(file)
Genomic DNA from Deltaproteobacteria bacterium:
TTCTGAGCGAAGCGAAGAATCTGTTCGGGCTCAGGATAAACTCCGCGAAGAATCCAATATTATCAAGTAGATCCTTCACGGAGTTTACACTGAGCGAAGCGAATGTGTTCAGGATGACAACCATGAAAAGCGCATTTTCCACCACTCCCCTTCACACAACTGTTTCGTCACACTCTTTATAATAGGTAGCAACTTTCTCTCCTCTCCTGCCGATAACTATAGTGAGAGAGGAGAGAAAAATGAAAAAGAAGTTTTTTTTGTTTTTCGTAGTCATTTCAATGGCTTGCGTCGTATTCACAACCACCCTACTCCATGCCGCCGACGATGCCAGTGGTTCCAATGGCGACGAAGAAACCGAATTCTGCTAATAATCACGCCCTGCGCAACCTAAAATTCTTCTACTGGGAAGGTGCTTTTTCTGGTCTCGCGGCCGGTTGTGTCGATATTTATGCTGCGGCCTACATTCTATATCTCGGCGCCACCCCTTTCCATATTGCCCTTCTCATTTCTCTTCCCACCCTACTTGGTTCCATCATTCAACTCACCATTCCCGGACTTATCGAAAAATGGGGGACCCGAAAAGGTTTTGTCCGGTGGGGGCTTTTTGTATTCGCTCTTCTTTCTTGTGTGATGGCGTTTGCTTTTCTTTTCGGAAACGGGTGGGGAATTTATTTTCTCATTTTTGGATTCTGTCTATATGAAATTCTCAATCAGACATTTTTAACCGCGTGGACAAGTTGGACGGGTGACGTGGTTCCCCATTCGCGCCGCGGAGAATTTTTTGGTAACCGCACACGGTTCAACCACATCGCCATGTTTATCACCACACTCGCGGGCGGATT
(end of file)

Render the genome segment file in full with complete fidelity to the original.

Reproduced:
Genomic DNA from Deltaproteobacteria bacterium:
TTCTGAGCGAAGCGAAGAATCTGTTCGGGCTCAGGATAAACTCCGCGAAGAATCCAATATTATCAAGTAGATCCTTCACGGAGTTTACACTGAGCGAAGCGAATGTGTTCAGGATGACAACCATGAAAAGCGCATTTTCCACCACTCCCCTTCACACAACTGTTTCGTCACACTCTTTATAATAGGTAGCAACTTTCTCTCCTCTCCTGCCGATAACTATAGTGAGAGAGGAGAGAAAAATGAAAAAGAAGTTTTTTTTGTTTTTCGTAGTCATTTCAATGGCTTGCGTCGTATTCACAACCACCCTACTCCATGCCGCCGACGATGCCAGTGGTTCCAATGGCGACGAAGAAACCGAATTCTGCTAATAATCACGCCCTGCGCAACCTAAAATTCTTCTACTGGGAAGGTGCTTTTTCTGGTCTCGCGGCCGGTTGTGTCGATATTTATGCTGCGGCCTACATTCTATATCTCGGCGCCACCCCTTTCCATATTGCCCTTCTCATTTCTCTTCCCACCCTACTTGGTTCCATCATTCAACTCACCATTCCCGGACTTATCGAAAAATGGGGGACCCGAAAAGGTTTTGTCCGGTGGGGGCTTTTTGTATTCGCTCTTCTTTCTTGTGTGATGGCGTTTGCTTTTCTTTTCGGAAACGGGTGGGGAATTTATTTTCTCATTTTTGGATTCTGTCTATATGAAATTCTCAATCAGACATTTTTAACCGCGTGGACAAGTTGGACGGGTGACGTGGTTCCCCATTCGCGCCGCGGAGAATTTTTTGGTAACCGCACACGGTTCAACCACATCGCCATGTTTATCACCACACTCGCGGGCGGATT